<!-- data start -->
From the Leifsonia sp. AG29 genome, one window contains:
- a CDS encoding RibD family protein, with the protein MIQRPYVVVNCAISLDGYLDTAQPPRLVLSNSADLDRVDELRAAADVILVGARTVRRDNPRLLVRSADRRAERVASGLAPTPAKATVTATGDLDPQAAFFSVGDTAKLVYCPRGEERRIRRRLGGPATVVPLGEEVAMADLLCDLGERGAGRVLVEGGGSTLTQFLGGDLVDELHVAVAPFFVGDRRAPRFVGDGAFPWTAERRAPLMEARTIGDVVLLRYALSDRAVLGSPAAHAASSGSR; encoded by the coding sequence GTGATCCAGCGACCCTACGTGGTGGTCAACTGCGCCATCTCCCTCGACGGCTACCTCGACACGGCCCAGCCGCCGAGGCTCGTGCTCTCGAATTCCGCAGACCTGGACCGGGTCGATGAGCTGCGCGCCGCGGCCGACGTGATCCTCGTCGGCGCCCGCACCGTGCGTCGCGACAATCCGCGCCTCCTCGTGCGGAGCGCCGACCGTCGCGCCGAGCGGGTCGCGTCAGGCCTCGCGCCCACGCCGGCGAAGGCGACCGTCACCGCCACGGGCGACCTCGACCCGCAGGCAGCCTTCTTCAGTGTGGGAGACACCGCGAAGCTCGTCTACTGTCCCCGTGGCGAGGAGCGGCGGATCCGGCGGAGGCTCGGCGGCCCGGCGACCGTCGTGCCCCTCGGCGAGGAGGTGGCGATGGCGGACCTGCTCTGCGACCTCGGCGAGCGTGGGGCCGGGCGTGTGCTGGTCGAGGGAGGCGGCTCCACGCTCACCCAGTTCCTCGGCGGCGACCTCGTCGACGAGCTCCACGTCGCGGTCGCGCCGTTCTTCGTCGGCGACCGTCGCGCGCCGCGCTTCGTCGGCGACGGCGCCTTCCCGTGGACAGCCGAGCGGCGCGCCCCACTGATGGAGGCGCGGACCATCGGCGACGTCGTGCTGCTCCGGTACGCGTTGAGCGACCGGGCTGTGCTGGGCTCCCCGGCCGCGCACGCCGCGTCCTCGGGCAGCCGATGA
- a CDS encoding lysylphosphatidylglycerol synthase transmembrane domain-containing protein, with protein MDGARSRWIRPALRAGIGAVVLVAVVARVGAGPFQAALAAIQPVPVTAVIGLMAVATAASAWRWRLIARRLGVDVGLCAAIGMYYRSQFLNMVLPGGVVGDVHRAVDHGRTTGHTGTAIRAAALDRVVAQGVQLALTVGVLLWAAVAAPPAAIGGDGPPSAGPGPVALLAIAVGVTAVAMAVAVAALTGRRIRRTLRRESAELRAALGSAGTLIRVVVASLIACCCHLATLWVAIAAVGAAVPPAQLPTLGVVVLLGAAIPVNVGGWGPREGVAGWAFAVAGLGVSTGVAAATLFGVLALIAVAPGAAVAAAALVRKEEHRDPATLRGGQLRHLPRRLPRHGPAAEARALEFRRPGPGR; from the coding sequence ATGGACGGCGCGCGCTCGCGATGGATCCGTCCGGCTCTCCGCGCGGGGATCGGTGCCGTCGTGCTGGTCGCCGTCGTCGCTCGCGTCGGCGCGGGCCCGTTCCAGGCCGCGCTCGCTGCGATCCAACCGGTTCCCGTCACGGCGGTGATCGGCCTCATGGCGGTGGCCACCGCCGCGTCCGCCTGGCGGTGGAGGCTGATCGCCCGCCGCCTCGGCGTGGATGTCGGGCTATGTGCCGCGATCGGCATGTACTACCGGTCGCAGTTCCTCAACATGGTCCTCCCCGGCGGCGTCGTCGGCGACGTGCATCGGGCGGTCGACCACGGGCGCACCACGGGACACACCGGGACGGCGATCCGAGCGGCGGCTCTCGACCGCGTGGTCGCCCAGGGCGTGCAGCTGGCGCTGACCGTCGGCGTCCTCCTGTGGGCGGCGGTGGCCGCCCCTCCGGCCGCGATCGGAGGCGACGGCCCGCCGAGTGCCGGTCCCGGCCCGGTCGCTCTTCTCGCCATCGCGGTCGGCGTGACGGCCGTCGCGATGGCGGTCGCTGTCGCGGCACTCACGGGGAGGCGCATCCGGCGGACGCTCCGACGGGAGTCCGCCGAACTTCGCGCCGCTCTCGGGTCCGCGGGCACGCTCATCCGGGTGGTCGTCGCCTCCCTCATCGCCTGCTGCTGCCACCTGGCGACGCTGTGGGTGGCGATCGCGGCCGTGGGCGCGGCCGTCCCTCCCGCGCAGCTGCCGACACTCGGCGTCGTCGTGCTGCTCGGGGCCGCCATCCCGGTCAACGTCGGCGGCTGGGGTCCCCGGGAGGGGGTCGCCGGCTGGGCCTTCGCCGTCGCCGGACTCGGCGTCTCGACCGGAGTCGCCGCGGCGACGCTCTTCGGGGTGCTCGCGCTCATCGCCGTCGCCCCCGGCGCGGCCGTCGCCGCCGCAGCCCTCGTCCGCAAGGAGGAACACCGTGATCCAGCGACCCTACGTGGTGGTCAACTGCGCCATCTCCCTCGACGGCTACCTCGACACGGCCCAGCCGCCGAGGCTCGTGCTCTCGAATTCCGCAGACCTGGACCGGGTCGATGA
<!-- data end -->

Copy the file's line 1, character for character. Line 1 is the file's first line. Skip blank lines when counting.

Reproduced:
From the Leifsonia sp. AG29 genome, one window contains: